University of Illinois at Chicago

Psychological Well-Being and Preventive Care Use in Midlife African-American Women

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posted on 2017-11-01, 00:00 authored by Vida A Henderson
Preventive care is underutilized in the U.S., resulting in increased morbidity, lost lives, and inefficient use of healthcare dollars. African-American women (AAW) are particularly at risk for deleterious health outcomes that might be mitigated through increased preventive care use. Psychological well-being (PWB) may provide an important target for interventions aimed at increasing timely utilization of preventive services. The objective of this study was to explore midlife (aged 40 to 64) AAW’s perceptions and experiences of PWB and how these experiences affect their utilization of past and anticipated well-woman visits, flu vaccines, and mammograms. This mixed methods study was conducted with women from the Service Employees International Union - Healthcare Illinois Indiana headquartered in Chicago. Women participated in an online survey (n=124) that assessed their use of preventive services and well-woman visits, barriers and facilitators of preventive care use, and women’s degree of PWB. One-on-one, in-depth, semi-structured interviews were conducted with a subsample of participants (n=19) that assessed the same constructs. Data were collected May to October 2016. Mixed methods results showed that community violence was a major threat to women’s well-being and that emotional support and helping others greatly contributed to women’s well-being. Spiritual beliefs and practices, as well as positive reframing of challenges were coping mechanisms that women employed to deal with stress. More knowledge of preventive care was associated with greater use of preventive care services and access to affordable insurance and positive provider relationships also facilitated women’s use of preventive care. Influenza vaccine was the most misunderstood and least utilized preventive service. Findings from this study help elucidate a better understanding of the factors that impact the relationship between midlife African-American women’s psychological well-being and use of preventive services. These findings may inform strategies to increase utilization, which will in turn positively impact disease and disability as this group of at-risk women age.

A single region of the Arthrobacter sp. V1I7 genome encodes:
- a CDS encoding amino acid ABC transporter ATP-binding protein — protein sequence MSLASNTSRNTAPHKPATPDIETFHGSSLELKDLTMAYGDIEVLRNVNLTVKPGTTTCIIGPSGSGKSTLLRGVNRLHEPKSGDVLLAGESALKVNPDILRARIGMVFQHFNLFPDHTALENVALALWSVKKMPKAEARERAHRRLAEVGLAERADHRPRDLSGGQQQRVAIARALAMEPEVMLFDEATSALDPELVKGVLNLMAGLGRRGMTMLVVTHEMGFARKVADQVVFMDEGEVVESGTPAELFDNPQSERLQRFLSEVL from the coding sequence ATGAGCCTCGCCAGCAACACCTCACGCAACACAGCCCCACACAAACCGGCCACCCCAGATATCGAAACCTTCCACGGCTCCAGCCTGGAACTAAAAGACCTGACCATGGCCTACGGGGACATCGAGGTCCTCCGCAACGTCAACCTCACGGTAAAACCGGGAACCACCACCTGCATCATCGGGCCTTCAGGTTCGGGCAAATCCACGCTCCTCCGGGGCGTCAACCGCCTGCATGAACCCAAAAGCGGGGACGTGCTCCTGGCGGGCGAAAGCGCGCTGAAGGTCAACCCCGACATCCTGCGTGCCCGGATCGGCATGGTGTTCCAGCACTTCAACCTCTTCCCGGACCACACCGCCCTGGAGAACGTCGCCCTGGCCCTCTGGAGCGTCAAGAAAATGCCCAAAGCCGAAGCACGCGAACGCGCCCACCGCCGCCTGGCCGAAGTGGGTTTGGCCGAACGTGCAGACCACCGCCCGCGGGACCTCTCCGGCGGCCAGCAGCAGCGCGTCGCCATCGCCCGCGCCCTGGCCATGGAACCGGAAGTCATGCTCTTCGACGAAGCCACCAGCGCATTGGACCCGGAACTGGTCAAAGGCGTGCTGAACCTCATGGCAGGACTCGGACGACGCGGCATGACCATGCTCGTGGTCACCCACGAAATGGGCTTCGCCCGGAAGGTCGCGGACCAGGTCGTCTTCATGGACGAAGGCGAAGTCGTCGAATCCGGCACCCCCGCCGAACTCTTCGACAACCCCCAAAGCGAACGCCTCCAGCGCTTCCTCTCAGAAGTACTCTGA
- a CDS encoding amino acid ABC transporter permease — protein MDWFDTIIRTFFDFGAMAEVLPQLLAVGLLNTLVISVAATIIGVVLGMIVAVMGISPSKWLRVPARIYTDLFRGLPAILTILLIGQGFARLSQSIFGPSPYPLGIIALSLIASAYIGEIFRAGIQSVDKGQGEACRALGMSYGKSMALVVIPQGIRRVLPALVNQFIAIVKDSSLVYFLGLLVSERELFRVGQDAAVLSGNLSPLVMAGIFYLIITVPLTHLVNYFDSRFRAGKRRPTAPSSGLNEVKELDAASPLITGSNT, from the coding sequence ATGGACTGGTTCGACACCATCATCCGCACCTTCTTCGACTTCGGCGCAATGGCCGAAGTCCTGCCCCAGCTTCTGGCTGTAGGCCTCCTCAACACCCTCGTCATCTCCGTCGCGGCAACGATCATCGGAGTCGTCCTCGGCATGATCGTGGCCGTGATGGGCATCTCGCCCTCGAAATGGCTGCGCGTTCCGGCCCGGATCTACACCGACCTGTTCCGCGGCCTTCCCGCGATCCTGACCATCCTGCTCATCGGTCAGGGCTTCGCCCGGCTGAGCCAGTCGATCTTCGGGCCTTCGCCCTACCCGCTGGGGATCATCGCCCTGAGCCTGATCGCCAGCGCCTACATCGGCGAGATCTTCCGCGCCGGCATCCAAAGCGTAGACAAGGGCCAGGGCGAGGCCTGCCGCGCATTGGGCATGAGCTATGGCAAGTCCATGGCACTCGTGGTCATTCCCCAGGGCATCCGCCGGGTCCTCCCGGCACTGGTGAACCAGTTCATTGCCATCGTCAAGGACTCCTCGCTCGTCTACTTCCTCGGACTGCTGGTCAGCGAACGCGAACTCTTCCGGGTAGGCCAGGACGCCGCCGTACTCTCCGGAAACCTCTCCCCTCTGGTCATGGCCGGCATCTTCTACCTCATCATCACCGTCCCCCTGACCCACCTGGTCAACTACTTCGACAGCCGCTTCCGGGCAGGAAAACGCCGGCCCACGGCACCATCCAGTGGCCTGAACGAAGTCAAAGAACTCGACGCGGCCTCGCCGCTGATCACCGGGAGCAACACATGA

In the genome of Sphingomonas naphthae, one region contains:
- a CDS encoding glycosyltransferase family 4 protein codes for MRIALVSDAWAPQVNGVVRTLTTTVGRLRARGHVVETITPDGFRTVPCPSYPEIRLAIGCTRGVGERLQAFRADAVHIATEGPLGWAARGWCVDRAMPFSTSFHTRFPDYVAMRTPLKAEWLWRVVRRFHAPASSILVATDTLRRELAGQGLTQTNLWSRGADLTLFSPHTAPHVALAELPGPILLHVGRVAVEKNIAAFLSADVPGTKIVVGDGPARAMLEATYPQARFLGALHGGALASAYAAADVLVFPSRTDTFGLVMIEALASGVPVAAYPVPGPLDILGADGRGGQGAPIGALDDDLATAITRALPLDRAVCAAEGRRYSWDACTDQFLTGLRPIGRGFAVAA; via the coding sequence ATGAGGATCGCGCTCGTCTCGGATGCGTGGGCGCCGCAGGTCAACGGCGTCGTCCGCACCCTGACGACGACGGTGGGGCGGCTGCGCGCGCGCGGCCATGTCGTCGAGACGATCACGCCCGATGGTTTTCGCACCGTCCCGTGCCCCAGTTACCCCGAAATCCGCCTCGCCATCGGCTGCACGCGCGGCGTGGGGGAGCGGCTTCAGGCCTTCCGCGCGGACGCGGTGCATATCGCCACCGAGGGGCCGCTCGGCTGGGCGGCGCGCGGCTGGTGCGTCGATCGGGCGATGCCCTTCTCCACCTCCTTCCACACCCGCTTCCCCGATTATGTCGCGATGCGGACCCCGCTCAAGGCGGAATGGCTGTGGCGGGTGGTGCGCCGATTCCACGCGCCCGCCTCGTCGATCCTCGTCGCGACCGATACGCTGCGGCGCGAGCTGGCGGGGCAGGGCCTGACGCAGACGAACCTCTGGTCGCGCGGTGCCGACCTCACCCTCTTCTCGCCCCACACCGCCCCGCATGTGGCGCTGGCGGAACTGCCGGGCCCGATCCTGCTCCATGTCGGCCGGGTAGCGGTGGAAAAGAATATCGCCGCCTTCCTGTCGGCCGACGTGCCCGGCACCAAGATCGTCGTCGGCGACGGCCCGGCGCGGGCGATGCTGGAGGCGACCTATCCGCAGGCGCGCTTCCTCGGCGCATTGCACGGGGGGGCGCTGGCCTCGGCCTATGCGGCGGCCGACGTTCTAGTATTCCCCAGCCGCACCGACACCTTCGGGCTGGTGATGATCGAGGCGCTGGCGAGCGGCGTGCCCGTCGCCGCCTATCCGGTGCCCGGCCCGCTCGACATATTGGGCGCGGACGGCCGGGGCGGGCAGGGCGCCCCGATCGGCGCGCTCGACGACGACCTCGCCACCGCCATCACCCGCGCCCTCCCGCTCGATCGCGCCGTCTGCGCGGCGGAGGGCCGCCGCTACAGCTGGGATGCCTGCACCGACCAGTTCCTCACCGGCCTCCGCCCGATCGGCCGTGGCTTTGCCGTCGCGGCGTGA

Handler, Arden


Handler, Arden


Public Health Sciences-Community Health Sciences

Degree Grantor

University of Illinois at Chicago

Degree Level

  • Doctoral

Committee Member

Johnson, Timothy Peacock, Nadine DeVon, Holli Rubin, Leah

Submitted date

August 2017

Issue date


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